Alhamdulillah. Such a short phrase with a heavy meaning. Let us remember this meaning the next time we say Alhamdulillah.

wa lillahil hamd!


Al-Huda Institute Canada: Ta’leem Al Qur’an English course for women.


The Reading Light: Importance of Tafseer


Allah (سبحانه وتعالى) says in the Qur’an,

كِتَابٌ أَنزَلْنَاهُ إِلَيْكَ مُبَارَكٌ لِّيَدَّبَّرُوا آيَاتِهِ وَلِيَتَذَكَّرَ أُوْلُوا الْأَلْبَابِ

“(This is) a Book which We have sent down to you, full of blessings, so that they may ponder over its verses, and that men of understanding may remember.” Surah Saad: verse 29.
(linguistic explanation of the word yaddabaroo is in the comments)

It is the science of tafseer which is the fruit of ‘pondering over its verses’. Tafseer comes from the root letters fa seen ra, or fassara and means to explain, to discover, elucidate, to disclose (a hidden thing), and to interpret. In Uloom al-Qur’an (the sciences of the Qur’an), tafseer is defined to be, “the science by which the Qur’an is understood, its meanings explained, and its rulings derived.” It is the crux of Uloom al-Qur’an, even though Uloom al-Qur’an comprises many other branches.

Many Muslims assume that learning the science of tafseer is not part of learning the Qur’an, when in fact tafseer is crucial to properly understanding the Qur’an itself. Without knowledge of tafseer, we can easily misunderstand the Qur’an. The science of tafseer is meant to explain to mankind the Book that has been revealed to them from Allah.

Imam as-Suyooti gives three simple reasons on why tafseer is important:

1) Allah uses the most clear, eloquent and concise language, and in doing so the meaning is clear to those who are well-grounded in the Arabic language, but not so clear to those who are not.

2) The Qur’an does not always mention the events or references for which each verse was revealed, but these must be known for the verse to be fully understood.

3) Some words may have multiple meanings, and it is the job of the person who does tafseer to explain what is meant by the word.

Many scholars of the past shed light on the importance of tafseer as well. My favorite parable was given by Iyaas ibn Mu’aawiyah who said,

“The example of a people who recite the Qur’an and do not know its explanation is like a group of people who have a written message from their king that comes to them during the night, and they do not have a lamp. Therefore, they do not know what is in the message. The example of one who knows tafseer is like a person who comes to them with a lamp and reads to them what is in the message.”

Sa’eed ibn Jubayr also said, “Whoever recites the Qur’an and does not explain it, is like an ignorant person.” Also Imam Suyooti, author of the monumental work in Uloom al-Quran al-Itqaan says,

(The science of tafseer) is the most honorable of all sciences for three reasons. The first reason is with respect to its topic. It deals with the Speech of Allah, which contains every kind of wisdom and virtue. It contains pronouncements about what has passed, reports of what will happen and judgments concerning what happens between people. Its wonders never cease. The second reason is with respect to its goal. Its goal is to lead mankind to the firm Handhold of Allah, and to the true happiness, one that does not end. The third reason is with respect to the great need for this science. Every aspect of this religion and this world, in the near or distant future, is in need of the sciences of the sharee’ah and knowledge of the religion, and this knowledge can only be obtained through the understanding of the Book of Allah.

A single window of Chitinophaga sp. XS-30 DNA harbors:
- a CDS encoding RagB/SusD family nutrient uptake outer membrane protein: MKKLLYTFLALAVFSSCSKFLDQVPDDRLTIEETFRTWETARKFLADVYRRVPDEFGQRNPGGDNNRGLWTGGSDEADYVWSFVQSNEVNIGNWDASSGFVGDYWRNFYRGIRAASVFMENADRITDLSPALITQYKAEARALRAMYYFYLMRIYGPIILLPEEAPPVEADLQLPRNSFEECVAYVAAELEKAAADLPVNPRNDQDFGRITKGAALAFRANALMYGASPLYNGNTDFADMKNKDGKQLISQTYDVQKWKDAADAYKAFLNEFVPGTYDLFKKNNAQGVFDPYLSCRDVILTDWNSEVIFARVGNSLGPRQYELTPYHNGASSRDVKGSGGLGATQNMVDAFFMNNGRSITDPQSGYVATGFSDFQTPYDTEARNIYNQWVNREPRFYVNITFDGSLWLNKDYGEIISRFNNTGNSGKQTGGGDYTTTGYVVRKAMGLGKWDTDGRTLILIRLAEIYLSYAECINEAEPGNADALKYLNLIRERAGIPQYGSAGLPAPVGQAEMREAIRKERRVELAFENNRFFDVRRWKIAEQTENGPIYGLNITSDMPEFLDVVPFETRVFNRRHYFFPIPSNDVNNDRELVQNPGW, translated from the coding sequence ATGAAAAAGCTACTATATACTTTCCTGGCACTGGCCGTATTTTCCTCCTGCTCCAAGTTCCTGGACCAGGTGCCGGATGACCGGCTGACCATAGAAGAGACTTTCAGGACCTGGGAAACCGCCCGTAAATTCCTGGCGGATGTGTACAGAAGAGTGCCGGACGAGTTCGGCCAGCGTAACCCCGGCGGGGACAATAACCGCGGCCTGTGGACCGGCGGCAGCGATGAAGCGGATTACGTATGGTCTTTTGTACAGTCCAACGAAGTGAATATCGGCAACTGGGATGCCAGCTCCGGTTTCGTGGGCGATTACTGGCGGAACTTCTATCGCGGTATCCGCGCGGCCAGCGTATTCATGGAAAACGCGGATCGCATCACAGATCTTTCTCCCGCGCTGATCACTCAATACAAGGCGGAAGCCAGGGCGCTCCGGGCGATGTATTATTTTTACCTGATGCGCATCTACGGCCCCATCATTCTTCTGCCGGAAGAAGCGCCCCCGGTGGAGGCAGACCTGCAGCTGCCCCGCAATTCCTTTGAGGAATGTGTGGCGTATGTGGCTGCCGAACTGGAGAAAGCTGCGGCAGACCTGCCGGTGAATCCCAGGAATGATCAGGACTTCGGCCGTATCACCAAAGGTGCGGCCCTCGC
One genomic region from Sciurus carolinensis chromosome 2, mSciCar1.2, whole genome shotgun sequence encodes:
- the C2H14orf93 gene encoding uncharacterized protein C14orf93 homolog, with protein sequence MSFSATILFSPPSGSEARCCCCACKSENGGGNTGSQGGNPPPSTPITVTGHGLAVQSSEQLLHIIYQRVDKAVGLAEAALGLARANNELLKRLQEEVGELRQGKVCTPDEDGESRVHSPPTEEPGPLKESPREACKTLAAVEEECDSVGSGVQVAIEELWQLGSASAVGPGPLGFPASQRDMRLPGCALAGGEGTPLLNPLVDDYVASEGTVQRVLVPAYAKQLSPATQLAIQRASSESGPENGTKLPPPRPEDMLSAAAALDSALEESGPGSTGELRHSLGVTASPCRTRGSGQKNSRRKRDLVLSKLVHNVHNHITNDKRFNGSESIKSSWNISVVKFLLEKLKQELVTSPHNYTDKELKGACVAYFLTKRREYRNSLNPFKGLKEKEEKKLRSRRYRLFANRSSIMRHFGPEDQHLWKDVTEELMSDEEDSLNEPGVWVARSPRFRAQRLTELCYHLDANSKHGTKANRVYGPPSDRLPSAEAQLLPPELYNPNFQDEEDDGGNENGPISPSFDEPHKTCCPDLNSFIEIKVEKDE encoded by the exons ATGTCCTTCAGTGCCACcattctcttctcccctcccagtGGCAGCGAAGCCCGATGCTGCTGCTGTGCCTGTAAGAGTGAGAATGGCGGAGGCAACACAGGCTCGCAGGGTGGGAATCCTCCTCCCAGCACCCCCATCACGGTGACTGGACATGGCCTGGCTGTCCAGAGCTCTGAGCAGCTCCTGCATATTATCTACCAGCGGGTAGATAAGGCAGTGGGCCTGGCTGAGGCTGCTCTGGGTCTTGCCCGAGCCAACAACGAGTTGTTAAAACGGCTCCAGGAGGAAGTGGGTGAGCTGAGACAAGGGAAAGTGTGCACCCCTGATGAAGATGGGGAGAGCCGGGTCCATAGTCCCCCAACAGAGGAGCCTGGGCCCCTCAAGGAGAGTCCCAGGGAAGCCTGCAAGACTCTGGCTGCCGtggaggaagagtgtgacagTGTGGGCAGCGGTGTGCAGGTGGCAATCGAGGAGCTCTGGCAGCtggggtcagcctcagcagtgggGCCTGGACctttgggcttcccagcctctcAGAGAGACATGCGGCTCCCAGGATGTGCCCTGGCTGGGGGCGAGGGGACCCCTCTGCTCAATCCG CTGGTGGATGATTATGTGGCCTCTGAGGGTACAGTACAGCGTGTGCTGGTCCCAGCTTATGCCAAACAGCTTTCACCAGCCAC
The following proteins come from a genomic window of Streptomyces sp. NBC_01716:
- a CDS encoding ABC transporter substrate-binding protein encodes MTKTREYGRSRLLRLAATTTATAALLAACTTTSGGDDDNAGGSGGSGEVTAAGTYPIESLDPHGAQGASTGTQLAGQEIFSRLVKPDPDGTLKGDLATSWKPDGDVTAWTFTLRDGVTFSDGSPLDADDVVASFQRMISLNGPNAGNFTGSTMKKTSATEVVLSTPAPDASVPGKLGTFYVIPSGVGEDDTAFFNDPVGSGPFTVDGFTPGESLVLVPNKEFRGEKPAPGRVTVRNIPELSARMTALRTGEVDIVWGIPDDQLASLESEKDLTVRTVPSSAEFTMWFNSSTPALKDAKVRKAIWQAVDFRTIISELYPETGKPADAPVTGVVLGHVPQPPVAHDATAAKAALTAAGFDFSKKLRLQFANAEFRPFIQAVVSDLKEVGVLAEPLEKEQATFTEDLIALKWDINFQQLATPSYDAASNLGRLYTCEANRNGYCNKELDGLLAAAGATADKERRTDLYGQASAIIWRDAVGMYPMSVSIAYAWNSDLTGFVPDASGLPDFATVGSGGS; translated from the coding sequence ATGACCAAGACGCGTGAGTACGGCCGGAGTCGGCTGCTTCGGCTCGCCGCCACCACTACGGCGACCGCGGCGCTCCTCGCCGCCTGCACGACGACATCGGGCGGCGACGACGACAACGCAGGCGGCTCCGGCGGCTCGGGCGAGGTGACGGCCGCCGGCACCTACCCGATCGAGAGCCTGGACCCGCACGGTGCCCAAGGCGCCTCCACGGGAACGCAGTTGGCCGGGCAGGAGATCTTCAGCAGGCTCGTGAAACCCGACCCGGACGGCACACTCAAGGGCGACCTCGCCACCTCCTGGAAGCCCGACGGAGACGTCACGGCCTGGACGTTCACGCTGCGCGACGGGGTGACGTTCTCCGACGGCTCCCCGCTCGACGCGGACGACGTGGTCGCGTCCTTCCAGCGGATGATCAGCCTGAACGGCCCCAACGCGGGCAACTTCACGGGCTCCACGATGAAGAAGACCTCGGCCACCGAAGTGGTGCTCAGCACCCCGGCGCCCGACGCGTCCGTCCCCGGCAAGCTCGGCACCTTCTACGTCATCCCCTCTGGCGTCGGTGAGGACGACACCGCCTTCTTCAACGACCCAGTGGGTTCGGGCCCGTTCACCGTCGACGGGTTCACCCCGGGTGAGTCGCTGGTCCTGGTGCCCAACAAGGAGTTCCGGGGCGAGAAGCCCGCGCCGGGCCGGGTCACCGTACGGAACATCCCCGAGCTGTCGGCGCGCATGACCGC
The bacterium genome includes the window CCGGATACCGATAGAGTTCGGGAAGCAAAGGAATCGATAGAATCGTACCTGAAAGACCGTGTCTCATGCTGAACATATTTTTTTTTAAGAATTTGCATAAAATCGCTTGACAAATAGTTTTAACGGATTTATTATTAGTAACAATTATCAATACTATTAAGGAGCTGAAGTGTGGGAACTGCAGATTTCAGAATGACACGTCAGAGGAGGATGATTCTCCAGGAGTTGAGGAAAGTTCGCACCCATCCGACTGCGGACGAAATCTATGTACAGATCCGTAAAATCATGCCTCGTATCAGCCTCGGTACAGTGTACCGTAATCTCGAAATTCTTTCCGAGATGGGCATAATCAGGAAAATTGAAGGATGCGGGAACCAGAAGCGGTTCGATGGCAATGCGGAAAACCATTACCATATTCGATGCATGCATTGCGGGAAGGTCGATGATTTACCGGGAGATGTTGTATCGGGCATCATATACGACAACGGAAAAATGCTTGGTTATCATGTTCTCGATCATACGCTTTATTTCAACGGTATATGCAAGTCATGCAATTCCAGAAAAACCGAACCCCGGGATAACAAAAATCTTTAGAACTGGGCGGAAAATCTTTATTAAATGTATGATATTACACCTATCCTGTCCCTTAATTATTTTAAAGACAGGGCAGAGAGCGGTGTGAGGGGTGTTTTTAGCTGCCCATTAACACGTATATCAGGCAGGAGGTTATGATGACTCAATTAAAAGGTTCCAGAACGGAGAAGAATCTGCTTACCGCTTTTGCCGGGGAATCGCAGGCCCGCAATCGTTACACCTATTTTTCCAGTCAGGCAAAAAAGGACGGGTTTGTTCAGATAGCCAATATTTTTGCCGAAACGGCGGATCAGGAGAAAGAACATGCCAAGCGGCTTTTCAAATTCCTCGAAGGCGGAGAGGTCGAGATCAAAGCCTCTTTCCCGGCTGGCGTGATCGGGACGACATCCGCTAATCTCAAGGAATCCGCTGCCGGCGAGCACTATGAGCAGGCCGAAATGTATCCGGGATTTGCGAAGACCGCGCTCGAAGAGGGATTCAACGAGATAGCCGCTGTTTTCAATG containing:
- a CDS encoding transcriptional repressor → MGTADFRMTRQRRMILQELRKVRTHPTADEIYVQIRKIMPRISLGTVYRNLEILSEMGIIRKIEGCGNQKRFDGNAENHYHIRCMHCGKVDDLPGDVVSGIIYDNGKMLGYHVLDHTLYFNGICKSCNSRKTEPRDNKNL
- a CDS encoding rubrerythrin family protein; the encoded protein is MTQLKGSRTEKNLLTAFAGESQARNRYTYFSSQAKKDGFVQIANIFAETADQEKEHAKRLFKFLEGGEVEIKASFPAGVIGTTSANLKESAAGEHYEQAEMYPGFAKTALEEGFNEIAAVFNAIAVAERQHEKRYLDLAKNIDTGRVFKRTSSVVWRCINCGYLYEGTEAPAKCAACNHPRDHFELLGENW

Shaykh Yasir Qadhi, in his book An Introduction to the Sciences of the Qur’an, gives a beautiful parable on the relationship between Qur’an and tafseer. He says,

“the Qur’an is like a treasure trapped in a glass receptacle; mankind can view and benefit from this treasure, but they are in need of tafseer, for tafseer acts like the key that unlocks the treasure, so that mankind can benefit from it to the greatest possible extent.”


Yasir Qadhi. Lecture. AlMaghrib Institute. Route 114.

Yasir Qadhi. An Introduction to the Sciences of the Qur’an. Hidaya Publishers.


The Assassination of ‘Umar ibn Al-Khattab

‘Umar ibn Al-Khattab (رضي الله عنه‏) was the second khalifa, and one of the ten companions promised Jannah in their lifetimes.

‘Umar (رضي الله عنه‏) used to be a soldier–one of the best. But when he became the khalifah, the other companions refused to let him fight–he disagreed with them, but in the end, he stayed back in Medinah while the battles waged. Yet he always made one du’a, publicly and privately, throughout his khilafah: “Allahumma ruziqniy shahaadah,” “O Allah, provide me with martyrdom.”

People told him he was crazy–he was the Khalifah, of all people, and in a city full of Muslims! And, being the Khalifa, they didn’t allow him to fight. But Subhanallah, Allah knew his sincerity, and answered his du’a.

While he was in Medina, there was a Majuwsi (fire-worshiper) who was a slave, a man by the name of Abu Lu’ Lu’. Abu Lu’ Lu’ was an expert blacksmith, and a slave, captured during the conquest of Nahawand. He was in Medina, making things for the Muslims. His slave-master, though–a Muslim–would take a lot of his earnings.

So knowing the reputation of ‘Umar ibn Al-Khattab (رضي الله عنه‏) for justice, he went to ‘Umar and told him: “Ask my master to reduce what he’s taking from me.”

And ‘Umar (رضي الله عنه‏) told him: “be patient.”

Now, Abu Lu’ Lu’ got mad–furious! And he went away furious.

Meanwhile, ‘Umar (رضي الله عنه‏) went to Abu Lu’ Lu’s master, and told him to reduce what he was taking from Abu Lu’ Lu’, which he agreed.